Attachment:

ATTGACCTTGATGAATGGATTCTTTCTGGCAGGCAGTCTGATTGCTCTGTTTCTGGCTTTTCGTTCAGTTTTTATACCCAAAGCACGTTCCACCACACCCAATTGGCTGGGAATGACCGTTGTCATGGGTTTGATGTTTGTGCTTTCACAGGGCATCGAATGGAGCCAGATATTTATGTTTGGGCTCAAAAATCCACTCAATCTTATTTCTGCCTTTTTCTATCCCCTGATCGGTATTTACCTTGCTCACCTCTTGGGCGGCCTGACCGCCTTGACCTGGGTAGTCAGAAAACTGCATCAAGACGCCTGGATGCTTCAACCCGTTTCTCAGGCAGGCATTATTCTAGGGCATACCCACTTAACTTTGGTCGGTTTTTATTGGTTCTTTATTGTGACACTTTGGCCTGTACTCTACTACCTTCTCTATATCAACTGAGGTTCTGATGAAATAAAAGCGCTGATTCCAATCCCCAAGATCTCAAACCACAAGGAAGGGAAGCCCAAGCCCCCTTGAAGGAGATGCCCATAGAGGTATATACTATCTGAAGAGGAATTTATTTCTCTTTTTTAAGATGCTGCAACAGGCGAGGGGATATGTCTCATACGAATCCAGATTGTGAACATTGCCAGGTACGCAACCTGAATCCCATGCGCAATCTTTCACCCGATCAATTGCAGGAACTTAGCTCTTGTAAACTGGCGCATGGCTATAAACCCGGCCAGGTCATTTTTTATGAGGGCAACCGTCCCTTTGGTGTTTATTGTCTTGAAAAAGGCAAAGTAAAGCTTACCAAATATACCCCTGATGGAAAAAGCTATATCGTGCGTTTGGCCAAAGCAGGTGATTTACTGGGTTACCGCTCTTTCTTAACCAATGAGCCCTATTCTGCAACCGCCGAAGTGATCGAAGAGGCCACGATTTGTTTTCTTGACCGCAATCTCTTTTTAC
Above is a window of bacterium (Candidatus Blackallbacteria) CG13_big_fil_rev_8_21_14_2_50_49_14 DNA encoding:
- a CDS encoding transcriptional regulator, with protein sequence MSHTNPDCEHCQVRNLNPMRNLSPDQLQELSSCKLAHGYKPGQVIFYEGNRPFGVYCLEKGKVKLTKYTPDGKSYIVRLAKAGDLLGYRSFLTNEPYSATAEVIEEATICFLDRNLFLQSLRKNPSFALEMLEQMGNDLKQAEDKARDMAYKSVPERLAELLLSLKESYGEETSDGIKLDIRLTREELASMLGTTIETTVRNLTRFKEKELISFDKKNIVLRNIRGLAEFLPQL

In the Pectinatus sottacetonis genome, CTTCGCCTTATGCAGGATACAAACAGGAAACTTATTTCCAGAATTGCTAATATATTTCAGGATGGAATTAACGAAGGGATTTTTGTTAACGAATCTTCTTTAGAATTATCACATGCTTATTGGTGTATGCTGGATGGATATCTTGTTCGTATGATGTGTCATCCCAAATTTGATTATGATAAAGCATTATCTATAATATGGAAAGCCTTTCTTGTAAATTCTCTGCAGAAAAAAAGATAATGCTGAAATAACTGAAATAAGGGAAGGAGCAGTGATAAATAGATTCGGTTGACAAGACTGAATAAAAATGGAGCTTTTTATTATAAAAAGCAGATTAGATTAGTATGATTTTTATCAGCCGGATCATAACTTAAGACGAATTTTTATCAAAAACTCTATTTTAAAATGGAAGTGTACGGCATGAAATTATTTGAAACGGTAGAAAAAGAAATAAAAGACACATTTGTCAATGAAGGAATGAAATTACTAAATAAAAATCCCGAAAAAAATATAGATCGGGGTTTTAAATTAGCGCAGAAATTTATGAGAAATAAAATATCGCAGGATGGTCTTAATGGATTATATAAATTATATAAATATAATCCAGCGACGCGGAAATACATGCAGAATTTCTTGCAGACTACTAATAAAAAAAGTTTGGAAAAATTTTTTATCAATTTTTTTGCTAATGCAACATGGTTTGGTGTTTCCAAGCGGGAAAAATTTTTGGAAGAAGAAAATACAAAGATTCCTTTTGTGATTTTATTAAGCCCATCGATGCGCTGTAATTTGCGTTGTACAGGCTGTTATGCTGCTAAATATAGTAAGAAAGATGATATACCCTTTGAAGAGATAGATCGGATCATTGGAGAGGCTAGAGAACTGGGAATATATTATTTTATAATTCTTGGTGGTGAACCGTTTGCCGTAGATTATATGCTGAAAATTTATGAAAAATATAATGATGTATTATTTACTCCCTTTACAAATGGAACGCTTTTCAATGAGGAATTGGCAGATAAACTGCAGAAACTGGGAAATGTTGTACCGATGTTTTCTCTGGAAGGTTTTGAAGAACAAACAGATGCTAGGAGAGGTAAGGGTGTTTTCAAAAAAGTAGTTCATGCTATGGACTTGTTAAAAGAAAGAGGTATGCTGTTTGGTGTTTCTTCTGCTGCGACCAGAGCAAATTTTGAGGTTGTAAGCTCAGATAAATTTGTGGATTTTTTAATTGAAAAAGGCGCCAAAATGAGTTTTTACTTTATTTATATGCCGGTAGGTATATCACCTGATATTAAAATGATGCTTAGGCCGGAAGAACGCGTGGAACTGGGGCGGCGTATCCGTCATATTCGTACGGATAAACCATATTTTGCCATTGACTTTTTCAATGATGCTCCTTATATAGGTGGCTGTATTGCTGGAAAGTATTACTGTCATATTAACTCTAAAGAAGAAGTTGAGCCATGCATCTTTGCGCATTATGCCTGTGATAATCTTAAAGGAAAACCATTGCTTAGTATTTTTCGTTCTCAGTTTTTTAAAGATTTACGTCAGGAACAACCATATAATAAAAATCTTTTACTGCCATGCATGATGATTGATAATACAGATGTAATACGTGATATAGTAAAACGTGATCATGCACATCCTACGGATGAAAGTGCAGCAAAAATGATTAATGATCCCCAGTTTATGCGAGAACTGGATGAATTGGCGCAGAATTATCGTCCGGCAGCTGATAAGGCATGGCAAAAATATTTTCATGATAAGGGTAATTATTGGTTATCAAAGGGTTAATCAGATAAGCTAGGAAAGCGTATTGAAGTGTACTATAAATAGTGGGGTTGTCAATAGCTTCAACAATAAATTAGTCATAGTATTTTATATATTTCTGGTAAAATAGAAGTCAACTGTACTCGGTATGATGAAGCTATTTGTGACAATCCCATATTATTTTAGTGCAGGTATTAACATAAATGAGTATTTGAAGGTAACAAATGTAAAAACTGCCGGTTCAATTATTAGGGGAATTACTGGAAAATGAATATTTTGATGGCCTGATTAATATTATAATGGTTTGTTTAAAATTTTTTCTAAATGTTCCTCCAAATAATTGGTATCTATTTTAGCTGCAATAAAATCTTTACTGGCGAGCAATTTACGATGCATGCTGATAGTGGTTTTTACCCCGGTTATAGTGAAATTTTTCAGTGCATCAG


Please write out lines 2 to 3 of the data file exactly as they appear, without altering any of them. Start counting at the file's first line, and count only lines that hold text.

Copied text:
Above is a window of bacterium (Candidatus Blackallbacteria) CG13_big_fil_rev_8_21_14_2_50_49_14 DNA encoding:
- a CDS encoding transcriptional regulator, with protein sequence MSHTNPDCEHCQVRNLNPMRNLSPDQLQELSSCKLAHGYKPGQVIFYEGNRPFGVYCLEKGKVKLTKYTPDGKSYIVRLAKAGDLLGYRSFLTNEPYSATAEVIEEATICFLDRNLFLQSLRKNPSFALEMLEQMGNDLKQAEDKARDMAYKSVPERLAELLLSLKESYGEETSDGIKLDIRLTREELASMLGTTIETTVRNLTRFKEKELISFDKKNIVLRNIRGLAEFLPQL